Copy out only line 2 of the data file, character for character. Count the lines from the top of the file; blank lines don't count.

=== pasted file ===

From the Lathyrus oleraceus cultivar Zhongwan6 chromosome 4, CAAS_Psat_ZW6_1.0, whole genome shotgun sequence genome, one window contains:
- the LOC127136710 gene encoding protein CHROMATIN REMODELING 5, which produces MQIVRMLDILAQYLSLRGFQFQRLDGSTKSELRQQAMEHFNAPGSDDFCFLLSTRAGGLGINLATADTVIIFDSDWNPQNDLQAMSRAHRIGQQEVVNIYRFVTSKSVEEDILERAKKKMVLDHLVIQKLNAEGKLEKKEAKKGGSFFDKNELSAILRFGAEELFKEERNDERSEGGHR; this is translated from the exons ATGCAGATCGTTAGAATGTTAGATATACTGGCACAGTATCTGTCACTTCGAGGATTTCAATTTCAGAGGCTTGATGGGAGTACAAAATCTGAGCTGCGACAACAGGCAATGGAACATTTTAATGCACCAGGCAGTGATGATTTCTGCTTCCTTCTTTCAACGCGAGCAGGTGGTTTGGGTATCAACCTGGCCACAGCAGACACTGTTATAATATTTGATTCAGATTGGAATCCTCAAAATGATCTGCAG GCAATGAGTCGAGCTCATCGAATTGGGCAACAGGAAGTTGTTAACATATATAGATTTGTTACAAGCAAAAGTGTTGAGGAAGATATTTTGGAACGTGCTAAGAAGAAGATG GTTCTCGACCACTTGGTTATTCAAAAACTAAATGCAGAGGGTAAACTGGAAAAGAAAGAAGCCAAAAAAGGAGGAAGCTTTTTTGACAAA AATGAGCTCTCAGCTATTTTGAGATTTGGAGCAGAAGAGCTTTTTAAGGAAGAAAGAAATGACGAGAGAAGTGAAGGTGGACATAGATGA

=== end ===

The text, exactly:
- the LOC127136710 gene encoding protein CHROMATIN REMODELING 5, which produces MQIVRMLDILAQYLSLRGFQFQRLDGSTKSELRQQAMEHFNAPGSDDFCFLLSTRAGGLGINLATADTVIIFDSDWNPQNDLQAMSRAHRIGQQEVVNIYRFVTSKSVEEDILERAKKKMVLDHLVIQKLNAEGKLEKKEAKKGGSFFDKNELSAILRFGAEELFKEERNDERSEGGHR; this is translated from the exons ATGCAGATCGTTAGAATGTTAGATATACTGGCACAGTATCTGTCACTTCGAGGATTTCAATTTCAGAGGCTTGATGGGAGTACAAAATCTGAGCTGCGACAACAGGCAATGGAACATTTTAATGCACCAGGCAGTGATGATTTCTGCTTCCTTCTTTCAACGCGAGCAGGTGGTTTGGGTATCAACCTGGCCACAGCAGACACTGTTATAATATTTGATTCAGATTGGAATCCTCAAAATGATCTGCAG GCAATGAGTCGAGCTCATCGAATTGGGCAACAGGAAGTTGTTAACATATATAGATTTGTTACAAGCAAAAGTGTTGAGGAAGATATTTTGGAACGTGCTAAGAAGAAGATG GTTCTCGACCACTTGGTTATTCAAAAACTAAATGCAGAGGGTAAACTGGAAAAGAAAGAAGCCAAAAAAGGAGGAAGCTTTTTTGACAAA AATGAGCTCTCAGCTATTTTGAGATTTGGAGCAGAAGAGCTTTTTAAGGAAGAAAGAAATGACGAGAGAAGTGAAGGTGGACATAGATGA